There are many different types of blenders to choose from. They have also considerably improved in the past few years. Consumers nowadays are really spoilt for choice.
The initial thing to consider is whether you want a jug model, or an immersion (aka handheld) model. Jug-blenders, as the name suggests, have a jug attachment that connects to a motor unit. There is a blade at the bottom that spins when the appliance is turned on, which allows it to blend and chop food. Most jug-blenders hold around 1-1.5 litres and can be made of either glass or plastic. Glass is the sturdier of the two – but the plastic options are lighter.
Alternatively, if you will mostly be doing very quick blending and chopping, and less smoothie-making, you might do better with handheld immersion models, which you dip directly into a bowl of ingredients. They are less faff and excellent for making soups, as you don’t have to pour a bowl of hot liquid into a jug and out again. You can get hand blenders with a range of different attachments, such as a whisk – they make good all-rounders.
With jug-blenders, you will find different varieties for different needs. There are the high-performance models – these are the most expensive options, with highly powerful motors and fast blades. They will blend almost anything – even hard things like ice and nuts. Then there are the conventional models which are slightly less expensive – these are your standard smoothie and milkshake makers. Finally there are personal blenders – these are very popular with health and fitness fanatics – they are a new typ that allow you to make small smoothie and shake portions and take them with you on the go, doubling up as a travel cup.
Choose your blender based on what you intend to use it for. If you cook and eat a lot of veg, it would be beneficial to seek out an option that has a ‘chop’ setting as well as a ‘blend’ setting, so it’s useful for both. If you’re planning on only using it to make smoothies and milkshakes, you should make sure the appliance has a nice sturdy base that won’t go flying when the power’s on. A useful feature to look for is a lid that has a hole in the top, so you can add extra ingredients as you go without needing to take the lid off.
There are lots of different aesthetic styles out there, so it’s easy to find one that will match the look and feel of your kitchen – whether it’s steel, cream, colourful, retro or traditional. Bear in mind how much space you have and whether the appliance will fit comfortably on your countertop (or wherever you plan to store it).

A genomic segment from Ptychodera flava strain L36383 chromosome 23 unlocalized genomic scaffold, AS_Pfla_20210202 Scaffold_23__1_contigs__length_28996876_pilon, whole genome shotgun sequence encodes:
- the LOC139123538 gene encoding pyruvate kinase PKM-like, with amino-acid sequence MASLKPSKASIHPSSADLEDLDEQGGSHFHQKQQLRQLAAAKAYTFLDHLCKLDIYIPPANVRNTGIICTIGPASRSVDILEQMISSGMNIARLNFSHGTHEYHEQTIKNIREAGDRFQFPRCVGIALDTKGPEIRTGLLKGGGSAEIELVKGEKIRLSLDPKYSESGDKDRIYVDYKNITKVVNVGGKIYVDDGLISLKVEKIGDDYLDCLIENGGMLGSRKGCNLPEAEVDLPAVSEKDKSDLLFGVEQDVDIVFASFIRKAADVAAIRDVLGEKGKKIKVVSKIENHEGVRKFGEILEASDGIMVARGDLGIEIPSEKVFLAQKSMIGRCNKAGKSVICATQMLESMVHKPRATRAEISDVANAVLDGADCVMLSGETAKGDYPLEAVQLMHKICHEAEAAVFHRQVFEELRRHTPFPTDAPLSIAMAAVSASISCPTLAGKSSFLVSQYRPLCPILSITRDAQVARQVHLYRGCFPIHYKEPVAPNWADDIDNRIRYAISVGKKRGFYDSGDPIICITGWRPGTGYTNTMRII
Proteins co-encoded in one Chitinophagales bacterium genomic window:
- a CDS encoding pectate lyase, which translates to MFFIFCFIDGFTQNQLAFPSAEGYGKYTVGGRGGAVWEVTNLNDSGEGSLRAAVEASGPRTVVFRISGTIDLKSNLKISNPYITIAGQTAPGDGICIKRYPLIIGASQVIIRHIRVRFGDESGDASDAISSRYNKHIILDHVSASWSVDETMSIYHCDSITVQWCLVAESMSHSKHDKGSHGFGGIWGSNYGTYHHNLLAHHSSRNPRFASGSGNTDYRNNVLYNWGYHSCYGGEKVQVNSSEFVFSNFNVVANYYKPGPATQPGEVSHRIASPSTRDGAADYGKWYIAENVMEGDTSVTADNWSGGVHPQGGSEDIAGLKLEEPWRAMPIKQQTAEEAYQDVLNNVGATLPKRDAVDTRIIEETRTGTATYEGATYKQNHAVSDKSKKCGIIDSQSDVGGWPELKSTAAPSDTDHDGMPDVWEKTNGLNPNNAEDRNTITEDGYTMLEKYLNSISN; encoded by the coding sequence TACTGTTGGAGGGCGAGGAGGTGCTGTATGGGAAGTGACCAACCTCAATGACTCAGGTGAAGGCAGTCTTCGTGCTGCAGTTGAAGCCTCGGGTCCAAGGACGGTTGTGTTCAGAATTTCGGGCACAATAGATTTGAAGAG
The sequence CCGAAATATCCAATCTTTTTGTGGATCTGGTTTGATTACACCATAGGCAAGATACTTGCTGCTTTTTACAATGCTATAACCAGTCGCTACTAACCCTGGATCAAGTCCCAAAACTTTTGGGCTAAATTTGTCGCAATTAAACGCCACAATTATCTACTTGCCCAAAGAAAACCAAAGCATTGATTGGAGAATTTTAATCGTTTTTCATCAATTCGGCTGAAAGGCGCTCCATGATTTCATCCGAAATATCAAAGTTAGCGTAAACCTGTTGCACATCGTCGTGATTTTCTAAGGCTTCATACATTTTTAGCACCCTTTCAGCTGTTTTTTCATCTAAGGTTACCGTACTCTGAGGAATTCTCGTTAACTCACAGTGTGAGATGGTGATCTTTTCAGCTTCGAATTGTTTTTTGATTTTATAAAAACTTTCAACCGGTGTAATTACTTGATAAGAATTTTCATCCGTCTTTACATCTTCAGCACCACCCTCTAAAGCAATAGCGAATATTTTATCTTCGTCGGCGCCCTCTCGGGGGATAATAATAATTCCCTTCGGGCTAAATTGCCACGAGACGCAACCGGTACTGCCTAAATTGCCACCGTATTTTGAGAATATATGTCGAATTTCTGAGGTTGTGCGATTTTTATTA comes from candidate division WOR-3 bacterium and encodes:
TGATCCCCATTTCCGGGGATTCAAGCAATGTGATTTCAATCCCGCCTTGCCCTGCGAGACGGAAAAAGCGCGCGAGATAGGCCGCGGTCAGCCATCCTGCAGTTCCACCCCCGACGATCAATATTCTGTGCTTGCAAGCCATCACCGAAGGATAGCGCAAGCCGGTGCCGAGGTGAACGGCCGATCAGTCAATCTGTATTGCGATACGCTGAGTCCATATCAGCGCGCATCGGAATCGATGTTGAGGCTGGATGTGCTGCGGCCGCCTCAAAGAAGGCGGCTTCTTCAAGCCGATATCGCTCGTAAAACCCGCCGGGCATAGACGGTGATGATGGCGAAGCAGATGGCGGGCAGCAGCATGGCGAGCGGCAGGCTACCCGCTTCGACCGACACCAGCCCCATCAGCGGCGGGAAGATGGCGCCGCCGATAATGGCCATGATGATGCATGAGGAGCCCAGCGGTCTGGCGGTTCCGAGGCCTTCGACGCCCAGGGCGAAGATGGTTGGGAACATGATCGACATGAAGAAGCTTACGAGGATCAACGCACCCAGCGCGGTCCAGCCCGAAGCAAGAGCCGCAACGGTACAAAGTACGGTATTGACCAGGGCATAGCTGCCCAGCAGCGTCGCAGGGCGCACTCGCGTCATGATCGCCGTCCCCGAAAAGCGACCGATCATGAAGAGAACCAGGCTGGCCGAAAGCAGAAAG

Blenders can be very small, for one person, or much larger. Consider your family size when deciding which option is right for you. If you’ll be serving the whole family, you might want a large capacity or even an immersion model. Chefs should certainly opt for a large capacity version, as you will save both time and energy. The smaller options tend to be less expensive – although that doesn’t always apply, as it does also depend on the number of fancy features that the appliance has. Usually, they will hold anywhere between 0.5-2 litres.
Blades are incredibly sharp and incredibly fast. More often than not, manufacturers make it so that the blade base is removable for easy cleaning. Look out for this in your purchase, as it will make things a whole lot easier. The blades to look for are made from stainless steel for greater durability and to stop them rusting. If you use a dishwasher, look out for options that are labelled as dishwasher-safe.
Some are more powerful than others. Some will liquify almost anything, whereas another blender might struggle with anything tougher than frozen fruit. Ice and tough vegetables in particular can cause problems with the less powerful blenders, so if you are going to be using it for crushing ice, for example, then you might want to go with something more powerful.
Wattages tend to range between 200-2000W, so the difference can be quite significant. But not everyone needs super-duper powerful blenders – and don’t assume that because it has a higher wattage it is necessarily lots better. If you want a standard blender that will make you a nice smoothie, then you don’t really need to go higher than 500-700W. Above 700 is very powerful, best for grinding things down really small – they can be used for things like grinding coffee beans, ice and nuts as well as all the usual ingredients. A higher powered option is quite good if you want to make baby food out of tougher vegetables, such as carrots and potatoes.
The basic settings you might find on blenders are as follows:
Puree is best for things like soup, whereas for a smoothie you would choose the liquefy setting. Mix is great for combining ingredients, for example with a salad. It is all fairly self explanatory.
With conventional blenders (less so with personal ones) there are usually two speed settings at least, or different settings for different ingredients. Do some research to ascertain which settings are important to you.
A standard blender operates at around 88 dB (decibels), and they can be quite noisy. If you’re looking for a quieter option that isn’t going to wake up the whole house if you start blending early in the morning, you should opt for one that is sound-optimised, like this Bosch model, or keep an eye out for blenders with a low dB count, closer to 68 or 78. For context, a 88 dB model would be twice as loud as a 78 dB one.